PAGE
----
The opinion of the court was delivered by: JOYNER
Presently before the Court is Defendants, Palko Management Corporation ("Palko") and Richard A. Palko's ("Richard Palko"), Motion to Dismiss Plaintiff, John Kunkler's, Complaint based on, among other things, improper venue. For the following reasons, this Court finds that venue is improper in the Eastern District of Pennsylvania. However, we will not dismiss the case; rather, we will transfer this action to the proper venue in the United States District Court for the District of New Jersey.
Plaintiff and defendants all reside in New Jersey. Corporate defendant, Palko, is a New Jersey corporation with its principal place of business in New Jersey, and plaintiff was hired in New Jersey.
Defendants argue that Plaintiff's Complaint should be dismissed because venue is improper under the specific venue provision created by RICO, 18 U.S.C.A. § 1965. In response, plaintiff does not maintain that his claim arose in the Eastern District of Pennsylvania so as to satisfy the general venue provision in 28 U.S.C. § 1391(b),
but rather maintains that venue is proper in this District under the RICO provision since defendants "transact their affairs" in this District. Specifically, plaintiff maintains that some of the commissions for which he was not paid were earned through work performed in Pennsylvania on behalf of defendants and that defendants directed some correspondence related to their fraudulent scheme into Pennsylvania.
Our Court of Appeals has held that the burden of proof when improper venue is raised properly rests with the movant. Myers v. American Dental Ass'n, 695 F.2d 716, 724 (discussing distinction between proper burden when jurisdiction is challenged as opposed to venue). Where there is more than one defendant, proper venue must be shown for each defendant. Private Label, Ltd. v. Inoff, 1993 U.S. Dist. LEXIS 5041, 1993 WL 120323, *5 (E.D. Pa.); Bhatla v. Resort Development Corp., 1987 U.S. Dist. LEXIS 11835, 1987 WL 28367, *1 (E.D. Pa.). The specific venue provision in RICO provides, in pertinent part, that venue is proper in "any district in which [the defendant] resides, is found, has an agent, or transacts his affairs." 18 U.S.C.A. § 1965(a). Under the RICO provision, "a person transacts his affairs within a particular district when he regularly conducts business of a substantial and continuous nature within that district." Shuman v. Computer Associates International, Inc., 762 F. Supp. 114, 116 (E.D. Pa. 1991)(citations omitted); see also Eastman v. Initial Investments, Inc., 827 F. Supp. 336, 338 (E.D. Pa. 1993); Bhatla, 1987 WL 28367 at *2. Further, "the RICO venue provision requires a showing that the individual defendant transacted his affairs on his own behalf and not merely on behalf of a corporation." Shuman, 762 F. Supp. at 116; see also Bhatla, 1987 WL 28367 at *2.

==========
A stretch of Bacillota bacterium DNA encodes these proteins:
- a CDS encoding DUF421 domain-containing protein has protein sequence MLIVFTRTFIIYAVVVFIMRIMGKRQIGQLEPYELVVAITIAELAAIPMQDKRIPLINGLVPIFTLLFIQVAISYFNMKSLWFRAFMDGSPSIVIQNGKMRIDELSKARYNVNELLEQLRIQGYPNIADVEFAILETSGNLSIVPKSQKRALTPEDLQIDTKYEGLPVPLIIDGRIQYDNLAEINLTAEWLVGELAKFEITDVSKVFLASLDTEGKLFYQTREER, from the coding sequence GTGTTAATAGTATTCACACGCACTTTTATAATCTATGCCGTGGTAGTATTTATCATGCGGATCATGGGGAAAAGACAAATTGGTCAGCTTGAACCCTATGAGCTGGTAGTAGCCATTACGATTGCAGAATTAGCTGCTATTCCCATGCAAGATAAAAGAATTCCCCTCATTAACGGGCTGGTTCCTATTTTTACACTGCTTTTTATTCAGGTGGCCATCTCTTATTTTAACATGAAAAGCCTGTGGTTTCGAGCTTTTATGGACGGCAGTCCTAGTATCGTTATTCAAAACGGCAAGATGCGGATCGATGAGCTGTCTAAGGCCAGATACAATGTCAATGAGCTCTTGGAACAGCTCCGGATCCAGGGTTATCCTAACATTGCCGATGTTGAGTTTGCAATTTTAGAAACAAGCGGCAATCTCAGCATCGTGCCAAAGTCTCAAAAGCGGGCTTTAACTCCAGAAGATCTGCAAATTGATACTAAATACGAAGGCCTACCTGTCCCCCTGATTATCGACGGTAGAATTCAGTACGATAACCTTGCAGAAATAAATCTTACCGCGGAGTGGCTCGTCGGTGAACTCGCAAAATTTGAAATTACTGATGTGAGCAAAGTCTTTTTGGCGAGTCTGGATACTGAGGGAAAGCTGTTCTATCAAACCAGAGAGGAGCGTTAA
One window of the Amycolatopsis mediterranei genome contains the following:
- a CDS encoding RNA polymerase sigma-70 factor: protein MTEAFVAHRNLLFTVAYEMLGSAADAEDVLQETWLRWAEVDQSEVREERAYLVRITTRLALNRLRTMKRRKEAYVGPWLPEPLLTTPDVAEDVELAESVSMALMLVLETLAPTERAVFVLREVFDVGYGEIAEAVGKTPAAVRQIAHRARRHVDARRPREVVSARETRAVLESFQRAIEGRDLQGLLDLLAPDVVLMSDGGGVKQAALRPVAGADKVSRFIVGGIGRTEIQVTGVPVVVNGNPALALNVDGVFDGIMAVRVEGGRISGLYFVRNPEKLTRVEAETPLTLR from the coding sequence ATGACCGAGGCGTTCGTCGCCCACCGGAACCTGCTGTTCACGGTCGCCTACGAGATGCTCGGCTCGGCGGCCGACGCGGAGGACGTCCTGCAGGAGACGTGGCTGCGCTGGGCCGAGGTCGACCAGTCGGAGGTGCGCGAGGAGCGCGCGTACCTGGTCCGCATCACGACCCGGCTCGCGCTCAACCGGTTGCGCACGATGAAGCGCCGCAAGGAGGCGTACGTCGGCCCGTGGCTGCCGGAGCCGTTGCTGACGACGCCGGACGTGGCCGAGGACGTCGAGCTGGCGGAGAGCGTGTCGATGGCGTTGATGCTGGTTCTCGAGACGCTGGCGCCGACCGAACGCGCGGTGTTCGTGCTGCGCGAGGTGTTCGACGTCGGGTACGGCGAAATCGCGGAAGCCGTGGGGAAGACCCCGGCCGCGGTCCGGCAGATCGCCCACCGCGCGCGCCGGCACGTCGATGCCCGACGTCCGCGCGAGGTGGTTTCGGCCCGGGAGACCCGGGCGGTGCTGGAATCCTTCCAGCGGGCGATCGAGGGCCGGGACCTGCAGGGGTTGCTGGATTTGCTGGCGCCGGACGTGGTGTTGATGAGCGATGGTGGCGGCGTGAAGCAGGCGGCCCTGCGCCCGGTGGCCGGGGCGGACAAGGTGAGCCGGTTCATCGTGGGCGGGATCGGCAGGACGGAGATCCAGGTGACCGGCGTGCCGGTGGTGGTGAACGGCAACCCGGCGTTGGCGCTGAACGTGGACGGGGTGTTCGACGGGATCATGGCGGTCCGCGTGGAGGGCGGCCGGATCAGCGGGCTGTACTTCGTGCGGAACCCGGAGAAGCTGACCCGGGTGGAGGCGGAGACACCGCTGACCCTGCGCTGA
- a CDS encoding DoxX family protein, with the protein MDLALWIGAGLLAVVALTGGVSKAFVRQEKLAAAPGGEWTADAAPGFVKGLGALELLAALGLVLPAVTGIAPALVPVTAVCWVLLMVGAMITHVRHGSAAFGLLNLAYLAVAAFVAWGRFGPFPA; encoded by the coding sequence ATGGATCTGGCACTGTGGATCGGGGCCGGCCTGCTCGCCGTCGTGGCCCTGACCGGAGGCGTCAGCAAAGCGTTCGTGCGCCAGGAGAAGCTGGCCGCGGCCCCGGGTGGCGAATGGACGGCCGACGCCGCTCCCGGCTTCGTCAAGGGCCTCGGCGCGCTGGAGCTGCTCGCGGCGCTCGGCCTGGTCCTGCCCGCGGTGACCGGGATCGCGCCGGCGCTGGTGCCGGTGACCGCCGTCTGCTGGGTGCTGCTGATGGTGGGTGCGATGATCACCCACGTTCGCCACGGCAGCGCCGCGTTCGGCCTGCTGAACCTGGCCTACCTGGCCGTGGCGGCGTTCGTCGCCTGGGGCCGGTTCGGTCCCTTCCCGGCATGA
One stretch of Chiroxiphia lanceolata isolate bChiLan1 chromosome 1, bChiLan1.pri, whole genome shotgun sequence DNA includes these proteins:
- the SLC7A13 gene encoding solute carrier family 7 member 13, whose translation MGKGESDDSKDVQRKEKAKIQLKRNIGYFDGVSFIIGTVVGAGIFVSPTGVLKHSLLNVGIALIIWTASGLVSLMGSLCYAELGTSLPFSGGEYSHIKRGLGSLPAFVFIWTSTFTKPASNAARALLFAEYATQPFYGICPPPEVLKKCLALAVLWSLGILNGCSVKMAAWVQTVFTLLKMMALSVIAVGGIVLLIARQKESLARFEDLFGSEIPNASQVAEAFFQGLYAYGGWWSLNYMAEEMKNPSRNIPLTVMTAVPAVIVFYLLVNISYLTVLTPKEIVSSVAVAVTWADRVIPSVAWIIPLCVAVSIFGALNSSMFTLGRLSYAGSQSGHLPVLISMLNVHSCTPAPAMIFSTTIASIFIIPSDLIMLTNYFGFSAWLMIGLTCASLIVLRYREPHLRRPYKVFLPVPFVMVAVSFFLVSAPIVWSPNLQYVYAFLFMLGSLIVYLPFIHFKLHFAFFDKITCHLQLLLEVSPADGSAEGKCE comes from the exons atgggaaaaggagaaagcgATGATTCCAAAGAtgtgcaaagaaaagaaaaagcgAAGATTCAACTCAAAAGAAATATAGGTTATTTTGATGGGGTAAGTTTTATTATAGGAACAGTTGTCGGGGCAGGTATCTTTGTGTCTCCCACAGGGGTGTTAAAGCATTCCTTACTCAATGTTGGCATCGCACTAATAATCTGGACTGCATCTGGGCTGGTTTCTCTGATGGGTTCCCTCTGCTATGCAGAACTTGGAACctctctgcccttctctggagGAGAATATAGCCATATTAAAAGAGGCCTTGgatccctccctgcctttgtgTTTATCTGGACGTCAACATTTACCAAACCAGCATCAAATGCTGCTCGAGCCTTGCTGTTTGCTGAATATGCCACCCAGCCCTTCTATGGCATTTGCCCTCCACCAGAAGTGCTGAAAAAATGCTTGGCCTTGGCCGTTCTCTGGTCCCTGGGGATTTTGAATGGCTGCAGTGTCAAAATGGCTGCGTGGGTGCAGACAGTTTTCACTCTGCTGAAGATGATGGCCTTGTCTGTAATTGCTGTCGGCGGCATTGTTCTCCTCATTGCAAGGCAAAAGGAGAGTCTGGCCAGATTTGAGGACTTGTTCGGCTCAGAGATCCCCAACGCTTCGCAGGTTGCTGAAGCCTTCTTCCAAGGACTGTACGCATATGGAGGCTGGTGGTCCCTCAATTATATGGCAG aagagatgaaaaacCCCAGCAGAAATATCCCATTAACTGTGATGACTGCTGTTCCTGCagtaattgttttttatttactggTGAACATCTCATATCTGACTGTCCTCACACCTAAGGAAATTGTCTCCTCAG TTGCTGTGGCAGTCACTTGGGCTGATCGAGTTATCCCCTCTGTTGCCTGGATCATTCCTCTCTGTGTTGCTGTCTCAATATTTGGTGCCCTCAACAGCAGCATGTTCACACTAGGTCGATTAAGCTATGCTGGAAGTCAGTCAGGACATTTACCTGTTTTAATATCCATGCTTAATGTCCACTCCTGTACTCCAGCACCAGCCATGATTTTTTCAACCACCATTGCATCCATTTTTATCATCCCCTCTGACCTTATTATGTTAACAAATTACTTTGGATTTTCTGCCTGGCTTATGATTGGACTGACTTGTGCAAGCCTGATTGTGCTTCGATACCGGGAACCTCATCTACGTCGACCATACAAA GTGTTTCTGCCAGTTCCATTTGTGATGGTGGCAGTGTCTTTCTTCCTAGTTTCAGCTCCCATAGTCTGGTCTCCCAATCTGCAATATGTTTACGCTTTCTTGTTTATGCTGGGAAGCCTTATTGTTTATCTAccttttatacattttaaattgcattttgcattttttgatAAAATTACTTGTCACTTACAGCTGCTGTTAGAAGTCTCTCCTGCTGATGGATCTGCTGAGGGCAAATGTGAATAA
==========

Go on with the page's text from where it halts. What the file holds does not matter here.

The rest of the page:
Defendants admit that the corporate defendant, Palko, does conduct business in the Eastern District of Pennsylvania. However, defendants maintain that the individual defendant, Robert Palko, does not transact affairs on his own behalf in the Eastern District of Pennsylvania. To support this contention, defendants have offered the undisputed affidavit of Richard Palko, which provides that he is a resident of New Jersey, is registered to vote in New Jersey, works in New Jersey, regularly conducts his personal affairs within New Jersey, and does not maintain a residence or have an agent in Pennsylvania. (D.'s Mot. to Dis. at Ex. A--Aff. of Richard Palko).
Plaintiff does not allege that the individual defendant, Richard Palko, transacts any business affairs on his own behalf in Pennsylvania. (Pl.'s Resp. at 6). Instead, plaintiff argues that the Third Circuit decision in Jaguar Cars, Inc. v. Royal Oaks Motor Car, Co., 46 F.3d 258 (3d Cir. 1995), voids the requirement that proper venue must be shown, separate from the corporation, on behalf of the individual defendant acting through the corporation. Plaintiff maintains that post Jaguar, if the corporate defendant meets the venue requirement, as Palko does in the instant case, that is sufficient to establish proper venue over the individual defendant who was acting through the "enterprise vehicle." However, this Court finds that the Jaguar decision does not affect the venue provision of § 1965(a). Jaguar concerns the ability to bring suit against a "person" under 18 U.S.C.A. § 1962(c), but does not discuss or attempt to change the venue requirements these "persons" must meet under 18 U.S.C.A. § 1965(a).
Thus, this Court finds that defendants have met the burden of showing that the individual defendant, Robert Palko, does not conduct substantial and continuous business affairs on his own behalf in Pennsylvania as required by 18 U.S.C.A. § 1965(a). As the substantial and continuous business affairs test of § 1965(a) is not satisfied as to both ...